Learn. Act. Eat.

Ok folks, I threw a lot of facts your way in the previous post and now here are some tools for you to expand your consumer knowledge and power, make your voice heard, and guide you in how to carefully select your chocolate.

The C10 class at BGI were given an assignment by a faculty member to explore the undercover world of the chocolate industry, and I have chosen some sources from there to share with you.

Learn more:

  • Watch this brief video of a BBC undercover story about a young boy who was trafficked to pick cocoa and then returned home.
  • Read this BBC story on the conflict cocoa if you currently eat bars that are sourced with cocoa from the Ivory Coast. Read this story to see how consumption of chocolate is outweighing supply and affecting prices. Is chocolate worth its weight in gold? I certainly think so.


  • Letters – I don’t wish to dictate what to write and who to write to, so use your judgment. If you are a Hershey’s fan, go dig into their practices. If you are concerned about something, let them know. I think the point here is to demand accountability and transparency so you have the ability to trace the ‘where’ and ‘how’ this chocolate came from. Traceability with the big companies is extremely difficult, and… lack of measures to trace also leads to a lack of accountability.

Here is contact info for some of the large players. Please keep in mind that all these companies have begun addressing the known issues and, there are other companies that likely could be questioned. This is just the link I came across. I’ll be reporting on these various sustainability initiatives one company at a time in future posts.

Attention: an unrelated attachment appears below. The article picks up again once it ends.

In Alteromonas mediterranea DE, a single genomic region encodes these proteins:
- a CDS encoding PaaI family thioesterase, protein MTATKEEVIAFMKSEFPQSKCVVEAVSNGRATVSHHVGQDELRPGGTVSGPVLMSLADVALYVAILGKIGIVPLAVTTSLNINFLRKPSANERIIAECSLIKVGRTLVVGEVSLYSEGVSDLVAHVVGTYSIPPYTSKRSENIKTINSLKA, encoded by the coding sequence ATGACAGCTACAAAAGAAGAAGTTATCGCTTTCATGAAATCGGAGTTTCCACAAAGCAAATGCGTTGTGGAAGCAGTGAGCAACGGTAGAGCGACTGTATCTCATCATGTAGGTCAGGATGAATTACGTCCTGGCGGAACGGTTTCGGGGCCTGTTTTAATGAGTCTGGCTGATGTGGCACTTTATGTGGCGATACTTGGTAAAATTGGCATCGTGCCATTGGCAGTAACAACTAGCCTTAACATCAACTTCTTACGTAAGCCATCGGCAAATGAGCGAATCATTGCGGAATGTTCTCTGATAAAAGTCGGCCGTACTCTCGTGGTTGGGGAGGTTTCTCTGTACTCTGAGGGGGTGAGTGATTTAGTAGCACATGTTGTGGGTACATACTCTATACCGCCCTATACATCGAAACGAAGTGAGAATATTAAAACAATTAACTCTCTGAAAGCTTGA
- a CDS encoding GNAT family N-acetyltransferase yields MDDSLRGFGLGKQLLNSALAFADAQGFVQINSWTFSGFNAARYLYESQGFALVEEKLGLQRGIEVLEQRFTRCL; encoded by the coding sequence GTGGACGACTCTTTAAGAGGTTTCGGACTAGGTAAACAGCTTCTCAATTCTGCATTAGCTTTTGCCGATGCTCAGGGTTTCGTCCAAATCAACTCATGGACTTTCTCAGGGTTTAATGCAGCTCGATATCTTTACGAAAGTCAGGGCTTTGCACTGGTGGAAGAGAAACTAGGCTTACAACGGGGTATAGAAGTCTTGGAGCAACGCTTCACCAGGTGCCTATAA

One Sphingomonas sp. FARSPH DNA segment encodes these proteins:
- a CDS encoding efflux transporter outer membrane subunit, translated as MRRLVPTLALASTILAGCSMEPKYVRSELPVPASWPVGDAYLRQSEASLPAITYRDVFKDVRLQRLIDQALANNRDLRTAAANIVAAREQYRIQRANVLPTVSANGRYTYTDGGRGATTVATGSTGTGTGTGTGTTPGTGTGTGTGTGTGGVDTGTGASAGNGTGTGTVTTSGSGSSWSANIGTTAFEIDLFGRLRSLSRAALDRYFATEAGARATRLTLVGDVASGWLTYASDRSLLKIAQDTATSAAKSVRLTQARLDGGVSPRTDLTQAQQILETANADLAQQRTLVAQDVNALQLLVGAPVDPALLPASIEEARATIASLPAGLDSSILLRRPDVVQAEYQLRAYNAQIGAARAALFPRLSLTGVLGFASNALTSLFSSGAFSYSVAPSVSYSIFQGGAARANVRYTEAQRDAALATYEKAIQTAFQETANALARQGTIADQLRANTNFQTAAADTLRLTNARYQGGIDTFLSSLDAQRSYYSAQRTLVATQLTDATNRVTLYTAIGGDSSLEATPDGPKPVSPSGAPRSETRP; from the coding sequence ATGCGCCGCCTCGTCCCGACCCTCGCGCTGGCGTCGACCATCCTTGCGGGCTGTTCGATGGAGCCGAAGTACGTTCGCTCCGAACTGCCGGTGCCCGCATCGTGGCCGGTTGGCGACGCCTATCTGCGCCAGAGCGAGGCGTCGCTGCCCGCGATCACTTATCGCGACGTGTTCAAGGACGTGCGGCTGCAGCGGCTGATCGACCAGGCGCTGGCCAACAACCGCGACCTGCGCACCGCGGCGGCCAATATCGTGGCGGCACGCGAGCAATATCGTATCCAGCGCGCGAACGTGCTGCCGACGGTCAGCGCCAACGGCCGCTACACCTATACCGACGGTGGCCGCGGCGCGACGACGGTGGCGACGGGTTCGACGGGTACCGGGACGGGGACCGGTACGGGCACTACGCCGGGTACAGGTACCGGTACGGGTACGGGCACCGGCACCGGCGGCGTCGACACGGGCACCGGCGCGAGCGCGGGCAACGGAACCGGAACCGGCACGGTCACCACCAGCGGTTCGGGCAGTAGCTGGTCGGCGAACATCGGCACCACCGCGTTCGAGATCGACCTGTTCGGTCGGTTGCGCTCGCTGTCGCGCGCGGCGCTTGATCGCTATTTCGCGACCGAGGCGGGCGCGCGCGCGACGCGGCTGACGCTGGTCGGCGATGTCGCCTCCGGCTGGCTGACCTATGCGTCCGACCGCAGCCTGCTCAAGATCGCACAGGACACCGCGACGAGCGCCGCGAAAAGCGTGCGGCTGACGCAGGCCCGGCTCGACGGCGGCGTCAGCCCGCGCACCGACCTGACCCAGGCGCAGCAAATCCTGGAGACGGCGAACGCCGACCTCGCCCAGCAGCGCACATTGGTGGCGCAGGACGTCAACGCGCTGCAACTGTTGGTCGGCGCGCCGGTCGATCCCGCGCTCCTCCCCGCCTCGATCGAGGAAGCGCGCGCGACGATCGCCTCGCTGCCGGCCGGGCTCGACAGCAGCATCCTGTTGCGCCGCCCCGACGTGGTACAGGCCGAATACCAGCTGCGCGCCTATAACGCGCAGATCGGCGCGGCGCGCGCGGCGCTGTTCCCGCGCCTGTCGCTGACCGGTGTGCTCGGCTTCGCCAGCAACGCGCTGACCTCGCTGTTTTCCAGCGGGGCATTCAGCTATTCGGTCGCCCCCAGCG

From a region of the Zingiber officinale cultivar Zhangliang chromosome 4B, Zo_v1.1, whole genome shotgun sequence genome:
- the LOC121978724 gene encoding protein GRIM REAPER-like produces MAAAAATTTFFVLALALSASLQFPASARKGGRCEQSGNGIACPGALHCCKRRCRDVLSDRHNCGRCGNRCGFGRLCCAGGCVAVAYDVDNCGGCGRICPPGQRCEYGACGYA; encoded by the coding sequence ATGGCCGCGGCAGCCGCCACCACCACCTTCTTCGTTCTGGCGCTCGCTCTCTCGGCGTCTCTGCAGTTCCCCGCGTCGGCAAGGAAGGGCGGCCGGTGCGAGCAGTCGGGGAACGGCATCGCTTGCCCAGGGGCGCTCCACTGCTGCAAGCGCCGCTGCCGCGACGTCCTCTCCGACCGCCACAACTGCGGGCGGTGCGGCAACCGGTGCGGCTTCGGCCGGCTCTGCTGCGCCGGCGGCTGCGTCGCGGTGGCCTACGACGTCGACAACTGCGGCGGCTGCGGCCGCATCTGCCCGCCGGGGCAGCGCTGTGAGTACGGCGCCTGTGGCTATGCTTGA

• Consumption – What do you look for? Look for certifications, look beyond mass market chocolate. I promise you this is worthwhile. While I don’t expect you to purchase $7-12 bars like I do (although, I hope to pull some of you there), I ask you to consider the true cost of chocolate.
  • Understanding certification – these are the current labels you should look for:

FairTrade USA (the only independent, third-party certifier of Fair Trade products in the U.S. and one of 20 members of Fairtrade Labelling Organizations International (FLO); Rainforest Alliance (RA works to conserve biodiversity and ensure sustainable livelihoods by transforming land-use practices, business practices and consumer behavior); USDA Organic; UTZ Certified(one of the largest sustainability certifiers in the world, with a focus on improving and sustaining livelihoods for farmers).

  • So, onto guilt-free eating: there are SO many certified, delicious options! All these chocolate bars were on sale at a Safeway in Portland I went to yesterday for a very reasonable $2-$4:

Newman’s Organic, Theo, Endangered Species, Green & Black’s (now owned by Kraft, but they are FT certified), AlterEco (my favorite is their dark chocolate blackout 85%).

Enjoy these bars! And, if your grocery store does not carry these sustainable brands – ask them to. The more people that do, the more chance they will find a way to accommodate you.


1 Comment

  1. jennar151 said,

    December 11, 2011 at 6:01 pm

    Seriously, can we somehow plan a Chocolate Tasting at some intensive?!? I love all this knowledge that you have! Thanks for sharing.

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